Today the Payment Card Industry Security Standards Council issued some long awaited guidance on tokenization as a method of protecting credit card information (“PAN”, or Primary Account Number in PCI language). This guidance has taken a number of months to produce, and will be very helpful to merchants who want to deploy tokenization solutions to reduce the scope of PCI compliance efforts, for those who have already deployed solutions and need to assess if they meet minimum requirements, and for QSA auditors who have been looking for some guidance in this area.
The link to the guidance is here.
Here are some first thoughts on reading the guidance.
As I’ve been saying here before, a tokenization solution is always in scope for PCI DSS compliance. This means the merchant is responsible for insuring that a tokenization solution itself meets all of the PCI DSS requirements. Whether you create your own tokenization application, or you acquire one from a vendor, it is in scope for PCI DSS compliance and you are responsible for it. The guidance makes this point very clearly. In fact, the guidance makes the observation that tokenization solutions are likely to be the targets of attack because they become a centralized repository of credit card information. Merchants should be very careful that their tokenization solutions meet all PCI DSS requirements and are sufficiently hardened. In my opinion, there are very few merchants who would be up to the task of creating such a solution in-house.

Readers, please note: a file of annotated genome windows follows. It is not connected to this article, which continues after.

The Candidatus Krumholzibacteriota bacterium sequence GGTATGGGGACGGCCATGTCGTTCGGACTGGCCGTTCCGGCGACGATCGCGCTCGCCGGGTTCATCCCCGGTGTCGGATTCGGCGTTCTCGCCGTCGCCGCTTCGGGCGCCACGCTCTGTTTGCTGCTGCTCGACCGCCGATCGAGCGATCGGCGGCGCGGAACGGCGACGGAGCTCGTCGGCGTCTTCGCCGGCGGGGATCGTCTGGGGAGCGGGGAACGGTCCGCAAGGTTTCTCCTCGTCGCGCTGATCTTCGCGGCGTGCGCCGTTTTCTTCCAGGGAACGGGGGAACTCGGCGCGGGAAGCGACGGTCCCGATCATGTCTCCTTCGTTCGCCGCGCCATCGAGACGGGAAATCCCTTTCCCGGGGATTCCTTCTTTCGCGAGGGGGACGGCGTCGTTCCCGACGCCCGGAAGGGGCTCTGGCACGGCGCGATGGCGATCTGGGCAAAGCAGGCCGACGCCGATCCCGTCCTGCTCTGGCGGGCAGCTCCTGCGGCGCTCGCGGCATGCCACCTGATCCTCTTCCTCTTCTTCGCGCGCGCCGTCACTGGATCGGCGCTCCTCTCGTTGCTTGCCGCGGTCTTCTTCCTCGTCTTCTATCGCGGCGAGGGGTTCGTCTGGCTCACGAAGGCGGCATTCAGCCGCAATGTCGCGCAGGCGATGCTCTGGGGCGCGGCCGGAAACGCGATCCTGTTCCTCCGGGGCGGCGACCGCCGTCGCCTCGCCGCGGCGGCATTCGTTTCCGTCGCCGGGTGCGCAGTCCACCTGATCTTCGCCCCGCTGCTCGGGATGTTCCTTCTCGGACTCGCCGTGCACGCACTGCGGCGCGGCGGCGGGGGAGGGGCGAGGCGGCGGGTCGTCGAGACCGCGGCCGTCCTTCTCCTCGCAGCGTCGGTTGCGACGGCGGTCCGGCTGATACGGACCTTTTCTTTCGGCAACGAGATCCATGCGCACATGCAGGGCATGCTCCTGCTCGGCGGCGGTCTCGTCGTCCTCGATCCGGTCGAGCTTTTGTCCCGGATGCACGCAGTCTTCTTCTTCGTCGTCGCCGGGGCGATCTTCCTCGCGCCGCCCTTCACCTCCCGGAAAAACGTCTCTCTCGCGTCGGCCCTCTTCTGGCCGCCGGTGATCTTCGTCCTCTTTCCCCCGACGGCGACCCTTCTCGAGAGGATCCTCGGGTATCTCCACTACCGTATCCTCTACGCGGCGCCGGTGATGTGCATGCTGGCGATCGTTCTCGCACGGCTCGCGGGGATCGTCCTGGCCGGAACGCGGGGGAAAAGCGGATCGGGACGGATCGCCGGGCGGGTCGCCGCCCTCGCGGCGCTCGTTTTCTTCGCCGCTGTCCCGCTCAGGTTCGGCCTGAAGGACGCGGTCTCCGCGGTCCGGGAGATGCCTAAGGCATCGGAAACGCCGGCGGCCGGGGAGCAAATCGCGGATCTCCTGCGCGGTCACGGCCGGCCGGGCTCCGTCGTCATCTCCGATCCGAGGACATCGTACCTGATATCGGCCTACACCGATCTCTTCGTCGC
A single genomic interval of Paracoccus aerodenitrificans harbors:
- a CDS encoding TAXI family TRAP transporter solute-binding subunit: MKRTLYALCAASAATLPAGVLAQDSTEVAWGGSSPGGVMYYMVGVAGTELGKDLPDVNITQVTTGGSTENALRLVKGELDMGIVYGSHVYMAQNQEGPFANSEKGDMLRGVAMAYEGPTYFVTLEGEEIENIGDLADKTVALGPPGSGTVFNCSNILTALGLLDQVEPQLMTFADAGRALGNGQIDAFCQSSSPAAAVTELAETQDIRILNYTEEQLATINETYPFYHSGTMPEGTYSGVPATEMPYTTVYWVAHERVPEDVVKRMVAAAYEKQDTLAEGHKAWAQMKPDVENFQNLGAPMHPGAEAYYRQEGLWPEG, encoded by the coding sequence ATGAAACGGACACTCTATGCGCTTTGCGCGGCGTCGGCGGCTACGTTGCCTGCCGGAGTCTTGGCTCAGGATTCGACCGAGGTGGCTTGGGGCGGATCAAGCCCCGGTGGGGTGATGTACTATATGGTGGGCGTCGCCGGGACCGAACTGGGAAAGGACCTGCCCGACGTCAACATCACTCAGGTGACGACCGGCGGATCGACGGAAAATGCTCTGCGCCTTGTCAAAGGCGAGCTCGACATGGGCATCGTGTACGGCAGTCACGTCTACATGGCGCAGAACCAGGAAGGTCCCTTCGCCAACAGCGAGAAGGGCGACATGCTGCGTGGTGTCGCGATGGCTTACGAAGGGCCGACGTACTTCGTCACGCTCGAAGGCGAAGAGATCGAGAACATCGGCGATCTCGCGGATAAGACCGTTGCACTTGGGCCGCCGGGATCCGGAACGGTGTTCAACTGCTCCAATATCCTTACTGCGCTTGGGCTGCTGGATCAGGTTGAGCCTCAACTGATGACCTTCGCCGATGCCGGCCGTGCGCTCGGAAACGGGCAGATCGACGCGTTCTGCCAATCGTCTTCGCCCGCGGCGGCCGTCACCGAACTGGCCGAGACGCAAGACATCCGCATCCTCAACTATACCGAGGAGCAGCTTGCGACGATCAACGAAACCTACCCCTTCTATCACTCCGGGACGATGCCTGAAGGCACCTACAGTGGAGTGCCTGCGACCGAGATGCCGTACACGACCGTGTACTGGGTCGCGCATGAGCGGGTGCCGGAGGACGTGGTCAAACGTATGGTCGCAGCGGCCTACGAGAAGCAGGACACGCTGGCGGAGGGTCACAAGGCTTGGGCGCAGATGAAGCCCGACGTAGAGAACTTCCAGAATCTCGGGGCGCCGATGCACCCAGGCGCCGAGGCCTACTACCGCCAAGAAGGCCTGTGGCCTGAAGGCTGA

Following on the previous point, a tokenization solution must have encryption and key management capabilities that meet PCI DSS requirements. This means special care in the deployment and implementation of key management. You should be very sure that your key management solution implements proper Dual Control, Separation of Duties, Split Knowledge, and separation of keys from protected data. When acquiring a vendor solution for tokenization look for FIPS-140-2 certification of the key management system – that should be a minimum requirement to indicate the proper implementation of encryption and controls.
Download a recent webcast I recorded that discusses the importance of tokenization and PCI compliance.
Today’s announcement by the PCI Security Standards Council on tokenization is certain to raise awareness about the importance of selecting the right tokenization solution for your organization and ensuring it meets the PCI DSS requirements. I will be post another article Tuesday that will discuss more thoughts on this new guidance.
I hope you find this helpful.